The μCOM-4 line is a family of 4-bit microcontrollers developed by NEC in the late 1970s. This family was designed to be low-cost, mass-produced, microcontrollers for ECRs, industrial controllers, appliance controllers, games, toys, scientific calculators, and other consumer electronics.
The μCOM-42 (also referred to as μPD548C) was specifically marketed for electronic cash registers (ECRs), Point of Sale (POS), and electronic scale applications. The μCOM-42 chips were specifically designed for controlling 8x4 keyboards, 8-digit displays, and various ECR-type printers.
The single-chip had single-byte 72 instructions with a 10µsec instruction cycle. The chip included 1920x10-bit program memory, 96x4-bit data memory, 4-level stack, 2 interrupt request lines, and various I/O ports.
The μCOM-43 (also referred to as μPD546C) was marketed as a general-purpose microcontroller suited for a large array of low-cost consumer and industrial applications.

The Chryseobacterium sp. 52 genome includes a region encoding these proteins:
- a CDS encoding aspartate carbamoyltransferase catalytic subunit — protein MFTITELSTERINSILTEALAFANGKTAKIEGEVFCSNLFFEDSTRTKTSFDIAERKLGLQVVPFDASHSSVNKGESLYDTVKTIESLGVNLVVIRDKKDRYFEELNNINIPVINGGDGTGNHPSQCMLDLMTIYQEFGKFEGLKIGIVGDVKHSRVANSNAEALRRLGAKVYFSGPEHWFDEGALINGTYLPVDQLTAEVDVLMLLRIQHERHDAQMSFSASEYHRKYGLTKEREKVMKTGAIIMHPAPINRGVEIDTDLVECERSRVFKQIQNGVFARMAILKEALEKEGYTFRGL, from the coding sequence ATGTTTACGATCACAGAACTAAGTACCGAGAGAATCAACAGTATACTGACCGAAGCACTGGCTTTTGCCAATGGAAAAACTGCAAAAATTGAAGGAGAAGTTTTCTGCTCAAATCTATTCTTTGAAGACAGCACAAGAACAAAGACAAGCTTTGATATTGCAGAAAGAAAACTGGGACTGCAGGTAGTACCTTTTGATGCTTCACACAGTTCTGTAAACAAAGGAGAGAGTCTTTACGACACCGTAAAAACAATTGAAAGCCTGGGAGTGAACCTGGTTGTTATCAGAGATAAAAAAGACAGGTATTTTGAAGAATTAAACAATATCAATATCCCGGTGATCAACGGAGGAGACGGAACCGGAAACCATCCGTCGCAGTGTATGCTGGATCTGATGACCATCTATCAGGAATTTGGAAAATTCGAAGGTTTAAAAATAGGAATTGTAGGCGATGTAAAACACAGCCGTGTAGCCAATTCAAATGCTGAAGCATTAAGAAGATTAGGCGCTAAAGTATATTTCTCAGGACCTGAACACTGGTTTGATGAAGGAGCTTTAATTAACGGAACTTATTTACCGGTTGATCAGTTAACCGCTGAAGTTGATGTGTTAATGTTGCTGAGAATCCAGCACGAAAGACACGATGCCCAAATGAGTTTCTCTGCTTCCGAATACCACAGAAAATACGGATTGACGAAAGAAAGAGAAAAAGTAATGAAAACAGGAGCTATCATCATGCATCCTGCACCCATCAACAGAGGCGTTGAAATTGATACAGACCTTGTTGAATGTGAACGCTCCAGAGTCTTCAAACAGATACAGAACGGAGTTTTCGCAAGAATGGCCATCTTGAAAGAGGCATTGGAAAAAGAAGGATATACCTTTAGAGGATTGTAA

The single-chip had 80 general instructions with a 10µsec instruction cycle. The chip included 2000x8-bit program memory, 96x4-bit data memory, 3-level stack, various interrupt request lines and 35 I/O ports.
The μCOM-44 (also referred to as μPD547C) was marketed as a low cost general-purpose microcontroller suited specifically well for various controllers due to its large amount of I/O ports, similar to the μCOM-43.
The single-chip had a reduced 58 general instructions with a 10µsec instruction cycle. The chip included a reduced program memory of 1000x8-bit, reduced data memory of 64x4-bit, a single-level stack, but a large set of 35 I/O ports.
The μCOM-45 (also referred to as μPD550C) was the low-end, ultra low cost general-purpose microcontroller suitable for mass-produced extremely low cost consumer products.
Like the μCOM-44, the μCOM-45 had a reduced instruction set of 58 instructions with a 10µsec instruction cycle. The chip included a reduced program memory of 640x8-bit, reduced data memory of 32x4-bit, a single-level stack, and only 21 I/O ports.
The μCOM-75 series were introduced in early 1980 made in CMOS technology and had comparable features to the previous μCOM-4 product line.
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